Installation: Marta Pérez García’s “Si te cojo… cuerpo, mujer, rotura”


[Many thanks to María Antonia Ordóñez for bringing this item to our attention.] Mariela Fullana Acosta (El Nuevo Día) announces a new installation by Puerto Rican artista Marta Pérez García. With “Si te cojo… cuerpo, mujer, rotura” [If I catch you… body, woman, rupture] she invites the viewer to reflect and speak about the violence experienced by women in Puerto Rico and to build a new narrative against sexist violence. The exhibition opens today (Saturday, August 24, 2019) at 4:00pm at the Museum of Contemporary Art [Museo de Arte Contemporáneo de Puerto Rico (MACPR)] in Santurce, San Juan, Puerto Rico. It will be on view until October 12, 2019. Here are translated excerpts.

At a time when several feminist groups demand the governor, Wanda Vázquez, to declare a state of emergency in the face of a wave of sexist violence in the country, and when every eight days there is a woman killed on the island, the work of Puerto Rican artist Marta Pérez García is more relevant than ever.

Two months ago, Pérez García began working on the artistic project “Si te cojo… cuerpo, mujer, rotura” for the Museum of Contemporary Art of Puerto Rico (MAC), as part of her participation in the Taller Vivo program, which the institution offers, allowing artists to work on their processes from the museum space.

This proposal of artistic immersion is an invitation to reflect and dialogue on sexist violence through collaborative and interactive multimedia work, in which various survivors of violence participated. These [survivors] took several workshops with the artist, who invited them to build their own narratives by creating dolls that will be part of the final piece of the project, which will be exhibited starting today, Saturday, at 4:00pm, at the MAC headquarters, in Santurce.

In this installation, which will be on display until October 12, in addition to dolls, bullet caps, toy blocks, eyes, teeth, and flowers may be seen as symbols of women’s experience with violence from childhood to adulthood. In addition, viewers will be able to listen to the stories of some of the survivors.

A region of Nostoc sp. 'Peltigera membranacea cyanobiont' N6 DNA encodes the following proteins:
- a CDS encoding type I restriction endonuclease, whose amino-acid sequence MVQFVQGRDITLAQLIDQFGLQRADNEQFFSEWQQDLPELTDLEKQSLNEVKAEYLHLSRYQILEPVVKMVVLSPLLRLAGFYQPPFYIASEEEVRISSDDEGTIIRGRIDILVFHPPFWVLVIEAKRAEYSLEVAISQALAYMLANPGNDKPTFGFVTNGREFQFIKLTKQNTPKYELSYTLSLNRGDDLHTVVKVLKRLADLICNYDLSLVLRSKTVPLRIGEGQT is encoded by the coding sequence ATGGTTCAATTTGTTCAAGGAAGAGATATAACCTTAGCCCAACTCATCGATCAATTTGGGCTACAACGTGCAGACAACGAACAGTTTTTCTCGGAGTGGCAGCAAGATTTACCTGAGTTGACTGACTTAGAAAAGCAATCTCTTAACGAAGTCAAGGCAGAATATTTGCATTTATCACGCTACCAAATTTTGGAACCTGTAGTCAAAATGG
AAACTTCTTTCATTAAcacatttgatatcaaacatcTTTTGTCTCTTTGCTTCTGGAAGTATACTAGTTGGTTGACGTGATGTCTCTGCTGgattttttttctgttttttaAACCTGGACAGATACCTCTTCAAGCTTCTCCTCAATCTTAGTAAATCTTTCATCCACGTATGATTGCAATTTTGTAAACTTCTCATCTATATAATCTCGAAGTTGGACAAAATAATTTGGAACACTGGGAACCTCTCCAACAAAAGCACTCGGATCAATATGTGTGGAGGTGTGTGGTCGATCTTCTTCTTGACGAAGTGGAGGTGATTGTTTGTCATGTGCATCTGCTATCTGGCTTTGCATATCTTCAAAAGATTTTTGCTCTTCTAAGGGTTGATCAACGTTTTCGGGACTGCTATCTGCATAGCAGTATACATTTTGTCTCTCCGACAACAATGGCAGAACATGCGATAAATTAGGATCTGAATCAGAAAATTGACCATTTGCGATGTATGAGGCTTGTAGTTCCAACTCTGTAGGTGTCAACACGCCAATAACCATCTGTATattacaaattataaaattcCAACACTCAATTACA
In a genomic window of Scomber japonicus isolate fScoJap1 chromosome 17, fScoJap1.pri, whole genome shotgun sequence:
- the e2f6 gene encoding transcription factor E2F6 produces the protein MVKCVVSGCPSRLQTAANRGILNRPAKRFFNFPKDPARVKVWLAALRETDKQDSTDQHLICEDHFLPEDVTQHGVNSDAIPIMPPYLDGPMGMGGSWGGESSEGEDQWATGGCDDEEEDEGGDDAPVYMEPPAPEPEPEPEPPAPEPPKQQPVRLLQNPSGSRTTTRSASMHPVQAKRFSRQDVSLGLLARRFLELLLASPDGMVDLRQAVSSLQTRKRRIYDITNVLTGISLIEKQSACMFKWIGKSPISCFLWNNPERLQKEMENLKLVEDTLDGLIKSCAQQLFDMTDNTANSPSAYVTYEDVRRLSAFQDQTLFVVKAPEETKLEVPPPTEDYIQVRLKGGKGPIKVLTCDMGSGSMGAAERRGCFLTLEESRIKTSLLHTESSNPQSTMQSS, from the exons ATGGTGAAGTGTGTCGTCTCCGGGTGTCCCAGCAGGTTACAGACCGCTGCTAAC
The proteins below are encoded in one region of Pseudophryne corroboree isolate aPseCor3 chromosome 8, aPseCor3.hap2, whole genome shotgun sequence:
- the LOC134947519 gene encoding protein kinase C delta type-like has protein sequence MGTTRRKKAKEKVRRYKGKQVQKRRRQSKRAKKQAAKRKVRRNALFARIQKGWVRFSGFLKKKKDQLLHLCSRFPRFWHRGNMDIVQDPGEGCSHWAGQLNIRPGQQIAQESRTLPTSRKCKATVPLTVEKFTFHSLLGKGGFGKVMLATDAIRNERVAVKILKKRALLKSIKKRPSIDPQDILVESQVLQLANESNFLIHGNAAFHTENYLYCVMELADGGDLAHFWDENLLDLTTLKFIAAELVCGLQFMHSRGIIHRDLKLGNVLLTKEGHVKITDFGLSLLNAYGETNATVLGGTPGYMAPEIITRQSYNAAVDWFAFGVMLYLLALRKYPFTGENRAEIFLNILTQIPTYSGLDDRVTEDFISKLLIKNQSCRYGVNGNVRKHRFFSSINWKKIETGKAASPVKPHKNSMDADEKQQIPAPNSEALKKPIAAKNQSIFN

“For me it was important not just to create an installation—which is my first—but also to make people focus on the topic to explore where they stand in terms of gender violence and to see that it is a personal reflection towards where one is [in life]. But it was also important to have workshops where these women (survivors) also reflected on their own lives,” said Marta Pérez García in a recent meeting with El Nuevo Día.

The artist began to develop this project five years ago after an invitation extended by the MAC. At that time, the first ideas of the proposal emerged, but [the installation] did not materialize. It was not until last year, in Washington DC, where the artist resides, that an opportunity arose to take it up again. In the United States capital, she presented part of the project, and interviewed Latina survivors of violence, who also built dolls that will be added to those made by the Puerto Rican survivors.

“There will be more than 200 dolls that are going to be all together, standing straight, looking at the audience. For me, these dolls represent a body of united people, indicating that we are strong, that we are standing, that we will not be silenced and that we are not going to hide anymore,” said the artist about what each of these pieces represents to the public. The audience will be able to appreciate them and to understand that each woman is telling a piece of her story. “I am not a doll. I am made of pain,” “Respect my body,” or “My vagina is not made for whenever you want it,” are some phrases that stand out with these dolls made out of different types of stockings, especially those made with pantyhose nylon, which evokes human skin. [. . .]

[Photo by Pablo Martínez. For the artist, talking about sexist violence is a necessity and an urgency.]

Excerpts translated by Ivette Romero. For full article (in Spanish), see

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